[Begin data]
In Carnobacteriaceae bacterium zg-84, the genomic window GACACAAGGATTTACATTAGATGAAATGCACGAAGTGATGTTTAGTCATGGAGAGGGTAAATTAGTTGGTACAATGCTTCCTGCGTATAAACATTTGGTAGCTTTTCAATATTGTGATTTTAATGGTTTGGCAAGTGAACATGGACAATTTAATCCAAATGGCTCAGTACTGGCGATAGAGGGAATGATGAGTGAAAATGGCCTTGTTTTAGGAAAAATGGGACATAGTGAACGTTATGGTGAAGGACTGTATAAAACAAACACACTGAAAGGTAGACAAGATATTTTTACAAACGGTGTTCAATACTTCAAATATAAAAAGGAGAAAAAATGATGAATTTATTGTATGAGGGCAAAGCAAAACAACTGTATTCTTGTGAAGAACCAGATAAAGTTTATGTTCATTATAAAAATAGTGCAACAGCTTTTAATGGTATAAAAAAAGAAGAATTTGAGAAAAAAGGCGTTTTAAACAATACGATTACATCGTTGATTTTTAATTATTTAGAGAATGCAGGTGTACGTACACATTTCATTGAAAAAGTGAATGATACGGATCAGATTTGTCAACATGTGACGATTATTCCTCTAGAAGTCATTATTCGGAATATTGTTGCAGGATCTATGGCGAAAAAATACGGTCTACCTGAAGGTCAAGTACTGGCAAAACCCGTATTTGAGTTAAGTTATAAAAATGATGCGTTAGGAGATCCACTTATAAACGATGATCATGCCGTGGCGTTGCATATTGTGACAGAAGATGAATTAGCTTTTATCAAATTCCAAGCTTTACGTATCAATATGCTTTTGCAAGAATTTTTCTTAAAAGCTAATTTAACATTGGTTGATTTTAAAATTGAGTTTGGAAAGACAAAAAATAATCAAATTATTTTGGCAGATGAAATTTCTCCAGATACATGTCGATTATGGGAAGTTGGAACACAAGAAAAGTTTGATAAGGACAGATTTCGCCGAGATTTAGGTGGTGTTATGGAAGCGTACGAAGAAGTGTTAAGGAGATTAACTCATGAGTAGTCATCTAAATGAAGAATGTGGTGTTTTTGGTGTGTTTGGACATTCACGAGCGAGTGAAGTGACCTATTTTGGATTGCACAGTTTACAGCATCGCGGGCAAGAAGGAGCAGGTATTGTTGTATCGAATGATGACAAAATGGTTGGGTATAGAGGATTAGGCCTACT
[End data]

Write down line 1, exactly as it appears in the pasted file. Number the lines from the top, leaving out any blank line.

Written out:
In Carnobacteriaceae bacterium zg-84, the genomic window GACACAAGGATTTACATTAGATGAAATGCACGAAGTGATGTTTAGTCATGGAGAGGGTAAATTAGTTGGTACAATGCTTCCTGCGTATAAACATTTGGTAGCTTTTCAATATTGTGATTTTAATGGTTTGGCAAGTGAACATGGACAATTTAATCCAAATGGCTCAGTACTGGCGATAGAGGGAATGATGAGTGAAAATGGCCTTGTTTTAGGAAAAATGGGACATAGTGAACGTTATGGTGAAGGACTGTATAAAACAAACACACTGAAAGGTAGACAAGATATTTTTACAAACGGTGTTCAATACTTCAAATATAAAAAGGAGAAAAAATGATGAATTTATTGTATGAGGGCAAAGCAAAACAACTGTATTCTTGTGAAGAACCAGATAAAGTTTATGTTCATTATAAAAATAGTGCAACAGCTTTTAATGGTATAAAAAAAGAAGAATTTGAGAAAAAAGGCGTTTTAAACAATACGATTACATCGTTGATTTTTAATTATTTAGAGAATGCAGGTGTACGTACACATTTCATTGAAAAAGTGAATGATACGGATCAGATTTGTCAACATGTGACGATTATTCCTCTAGAAGTCATTATTCGGAATATTGTTGCAGGATCTATGGCGAAAAAATACGGTCTACCTGAAGGTCAAGTACTGGCAAAACCCGTATTTGAGTTAAGTTATAAAAATGATGCGTTAGGAGATCCACTTATAAACGATGATCATGCCGTGGCGTTGCATATTGTGACAGAAGATGAATTAGCTTTTATCAAATTCCAAGCTTTACGTATCAATATGCTTTTGCAAGAATTTTTCTTAAAAGCTAATTTAACATTGGTTGATTTTAAAATTGAGTTTGGAAAGACAAAAAATAATCAAATTATTTTGGCAGATGAAATTTCTCCAGATACATGTCGATTATGGGAAGTTGGAACACAAGAAAAGTTTGATAAGGACAGATTTCGCCGAGATTTAGGTGGTGTTATGGAAGCGTACGAAGAAGTGTTAAGGAGATTAACTCATGAGTAGTCATCTAAATGAAGAATGTGGTGTTTTTGGTGTGTTTGGACATTCACGAGCGAGTGAAGTGACCTATTTTGGATTGCACAGTTTACAGCATCGCGGGCAAGAAGGAGCAGGTATTGTTGTATCGAATGATGACAAAATGGTTGGGTATAGAGGATTAGGCCTACT